Throughout the years, doctors have been coming up with drugs to treat many illnesses from the common headache to seizures to anxiety and many more. Medical professionals also, at the same time, try to consider the chances of those drugs being addictive but this can’t always be foreseen.
One such prescription drug that is fairly new and is not considered as a drug that is commonly abused is called Neurontin, the brand name for the medication gabapentin. This drug is used to treat epilepsy, restless leg syndrome, hot flashes, and neuropathic pain. Neurontin acts as a sedative in very high and dangerous doses, sometimes leading to a euphoric feeling similar to marijuana or a low-dose of opiates. This makes the drug addictive and sought after by those struggling with substance use disorders.
Gabapentin is made as either white, yellow, or orange capsules and tablets. They are usually taken orally but are also known to be crushed up to powder form to snort into your nasal passages.
On the street, it can go by the names morontin and gabbies, and it is most commonly used by people who mix it with other substances to increase the effects of the gabapentin or other intoxicant. It has also been known to be used to aid withdrawal symptoms from opiates and alcohol.
Is Neutontin Addictive?
Although Neurontin is considered to be a low addictive drug it can produce withdrawal symptoms when taken over long periods. The withdrawal symptoms may resemble some of the symptoms of alcohol and benzodiazepine withdrawal. Just like any other substance that is abused factors such as age, dose, length of use, medical or mental health problems, and use of other drugs or alcohol, can affect withdrawal.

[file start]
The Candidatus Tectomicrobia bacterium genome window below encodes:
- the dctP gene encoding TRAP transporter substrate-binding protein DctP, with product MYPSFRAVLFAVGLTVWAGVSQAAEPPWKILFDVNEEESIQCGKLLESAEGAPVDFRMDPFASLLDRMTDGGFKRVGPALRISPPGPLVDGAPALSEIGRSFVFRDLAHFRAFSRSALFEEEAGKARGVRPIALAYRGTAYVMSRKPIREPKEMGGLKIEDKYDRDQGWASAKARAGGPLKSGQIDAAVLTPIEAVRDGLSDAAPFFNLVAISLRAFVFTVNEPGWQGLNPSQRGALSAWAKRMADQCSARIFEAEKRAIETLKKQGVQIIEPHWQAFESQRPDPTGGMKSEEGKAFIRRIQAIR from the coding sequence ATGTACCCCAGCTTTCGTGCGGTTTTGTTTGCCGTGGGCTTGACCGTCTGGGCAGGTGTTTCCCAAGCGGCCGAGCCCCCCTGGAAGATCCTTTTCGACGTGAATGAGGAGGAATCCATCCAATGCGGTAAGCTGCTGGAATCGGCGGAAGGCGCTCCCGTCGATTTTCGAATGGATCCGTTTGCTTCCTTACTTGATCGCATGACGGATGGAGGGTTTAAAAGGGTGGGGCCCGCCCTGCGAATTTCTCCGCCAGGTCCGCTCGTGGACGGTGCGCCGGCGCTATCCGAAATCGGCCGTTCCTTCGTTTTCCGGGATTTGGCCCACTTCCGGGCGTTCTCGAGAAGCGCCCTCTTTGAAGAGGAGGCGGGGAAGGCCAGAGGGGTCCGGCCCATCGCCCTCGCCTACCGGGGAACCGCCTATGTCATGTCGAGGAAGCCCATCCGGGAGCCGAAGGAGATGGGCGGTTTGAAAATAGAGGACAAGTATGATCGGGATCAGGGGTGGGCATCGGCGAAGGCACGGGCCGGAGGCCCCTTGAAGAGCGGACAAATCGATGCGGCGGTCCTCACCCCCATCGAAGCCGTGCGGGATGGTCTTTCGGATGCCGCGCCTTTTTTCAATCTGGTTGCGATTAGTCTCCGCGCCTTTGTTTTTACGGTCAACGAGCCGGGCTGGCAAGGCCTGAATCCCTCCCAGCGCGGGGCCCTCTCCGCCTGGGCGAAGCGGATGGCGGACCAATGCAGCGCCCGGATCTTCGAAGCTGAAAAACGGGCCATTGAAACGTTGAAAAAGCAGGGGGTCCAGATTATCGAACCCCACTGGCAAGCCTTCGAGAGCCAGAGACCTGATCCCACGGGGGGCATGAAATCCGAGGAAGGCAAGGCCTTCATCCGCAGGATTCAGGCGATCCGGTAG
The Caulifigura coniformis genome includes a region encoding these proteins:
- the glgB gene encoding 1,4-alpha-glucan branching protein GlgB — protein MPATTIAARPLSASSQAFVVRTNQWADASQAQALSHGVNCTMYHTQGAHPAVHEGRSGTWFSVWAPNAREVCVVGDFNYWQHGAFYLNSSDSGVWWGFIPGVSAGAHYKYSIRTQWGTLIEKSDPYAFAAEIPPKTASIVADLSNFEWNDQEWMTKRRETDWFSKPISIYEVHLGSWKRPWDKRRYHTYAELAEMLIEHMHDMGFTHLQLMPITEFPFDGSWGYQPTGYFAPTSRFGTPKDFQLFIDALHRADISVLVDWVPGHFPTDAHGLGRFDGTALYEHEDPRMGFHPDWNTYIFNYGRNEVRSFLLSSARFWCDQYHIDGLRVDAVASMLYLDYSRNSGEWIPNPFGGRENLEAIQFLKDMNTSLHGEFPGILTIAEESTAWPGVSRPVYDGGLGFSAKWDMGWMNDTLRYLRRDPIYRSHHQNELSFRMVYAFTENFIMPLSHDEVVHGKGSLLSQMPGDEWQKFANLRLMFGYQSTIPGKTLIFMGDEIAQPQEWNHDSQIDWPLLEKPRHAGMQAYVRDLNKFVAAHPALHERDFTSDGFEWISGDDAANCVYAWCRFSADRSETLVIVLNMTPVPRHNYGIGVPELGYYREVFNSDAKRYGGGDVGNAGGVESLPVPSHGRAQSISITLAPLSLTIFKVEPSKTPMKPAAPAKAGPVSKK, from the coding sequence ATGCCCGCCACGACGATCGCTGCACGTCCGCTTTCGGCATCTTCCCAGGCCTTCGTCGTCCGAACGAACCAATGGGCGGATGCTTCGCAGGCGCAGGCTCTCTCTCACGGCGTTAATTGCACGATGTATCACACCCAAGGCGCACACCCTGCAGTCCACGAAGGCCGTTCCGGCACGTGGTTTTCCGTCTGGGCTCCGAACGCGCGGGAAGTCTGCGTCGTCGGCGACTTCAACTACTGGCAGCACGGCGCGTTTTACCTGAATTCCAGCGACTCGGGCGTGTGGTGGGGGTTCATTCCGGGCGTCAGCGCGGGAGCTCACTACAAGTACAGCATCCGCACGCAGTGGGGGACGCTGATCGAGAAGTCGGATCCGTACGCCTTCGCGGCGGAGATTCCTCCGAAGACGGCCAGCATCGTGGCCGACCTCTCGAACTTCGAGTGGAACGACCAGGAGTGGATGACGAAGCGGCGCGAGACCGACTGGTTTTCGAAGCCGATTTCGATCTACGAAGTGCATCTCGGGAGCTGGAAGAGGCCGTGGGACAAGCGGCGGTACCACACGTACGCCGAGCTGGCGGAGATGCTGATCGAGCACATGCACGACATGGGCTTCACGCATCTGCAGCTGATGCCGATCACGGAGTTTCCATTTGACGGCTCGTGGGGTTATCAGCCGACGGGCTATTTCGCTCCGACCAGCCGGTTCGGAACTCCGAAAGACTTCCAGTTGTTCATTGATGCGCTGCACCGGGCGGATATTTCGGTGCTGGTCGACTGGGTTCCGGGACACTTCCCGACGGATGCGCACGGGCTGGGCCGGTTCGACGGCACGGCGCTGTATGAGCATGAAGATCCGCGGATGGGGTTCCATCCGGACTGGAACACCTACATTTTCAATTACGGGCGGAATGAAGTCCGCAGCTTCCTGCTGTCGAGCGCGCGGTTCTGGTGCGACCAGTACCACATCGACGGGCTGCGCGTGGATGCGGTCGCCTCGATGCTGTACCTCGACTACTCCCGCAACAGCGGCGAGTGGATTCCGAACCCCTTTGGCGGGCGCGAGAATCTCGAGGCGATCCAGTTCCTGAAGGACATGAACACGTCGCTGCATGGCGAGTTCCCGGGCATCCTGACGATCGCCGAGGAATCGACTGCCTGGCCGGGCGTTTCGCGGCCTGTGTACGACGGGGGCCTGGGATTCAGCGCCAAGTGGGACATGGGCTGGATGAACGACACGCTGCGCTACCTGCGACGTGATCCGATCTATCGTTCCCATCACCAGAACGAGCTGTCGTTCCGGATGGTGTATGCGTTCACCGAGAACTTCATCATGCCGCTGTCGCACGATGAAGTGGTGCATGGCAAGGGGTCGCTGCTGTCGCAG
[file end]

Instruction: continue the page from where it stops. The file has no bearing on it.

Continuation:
The primary withdrawal symptoms associated with gabapentin abuse include:
- Sensitivity to light
- Irregular heartbeat
Withdrawal usually occurs within 12 hours to 7 days after quitting the medication. Though a withdrawal timeline hasn’t been documented, some studies have noted symptoms that last up to 10 days.
According to the U.S. National Library of Medicine (NCBI), A recent police report indicates the increasing tendency to use gabapentin as a ‘cutting agent’ in street heroin (and to recover gabapentin on the street and in prisons), further adding to the abuse and danger potential. Like opiates, gabapentin is fatal in overdose; unlike opiates, there is no antidote and the long half-life instills the need for prolonged, intensive management of overdose.
Treatment for Neurontin Addiction
If you or a loved one may think they have an addiction to Neurontin (gabapentin), know there is help at Garden State Treatment Center. There are always telltale signs of an addiction.
Signs of Neurontin (Gabapentin) Addiction Often Include:
- Lying about or exaggerating symptoms to doctors
- Seeking out multiple doctors to get extra doses
- Switching doctors after the original doctor refuses to continue prescribing the medication
- Changes in social habits and/or circles
- Changes in personal hygiene and grooming habits
- Constant preoccupation with the drug
- Unease at the thought of the drug being unavailable
- Refusal to quit despite social, financial, or legal consequences
- Failed attempts to quit
Located in the heart of Northern New Jersey, Garden State Treatment Center is an outpatient and partial care addiction treatment facility that offers nuanced levels of care for individuals struggling with the horrors of substance abuse. It is our explicit goal to help addicted clients rebuild their lives from the inside out and reintegrate themselves back into society.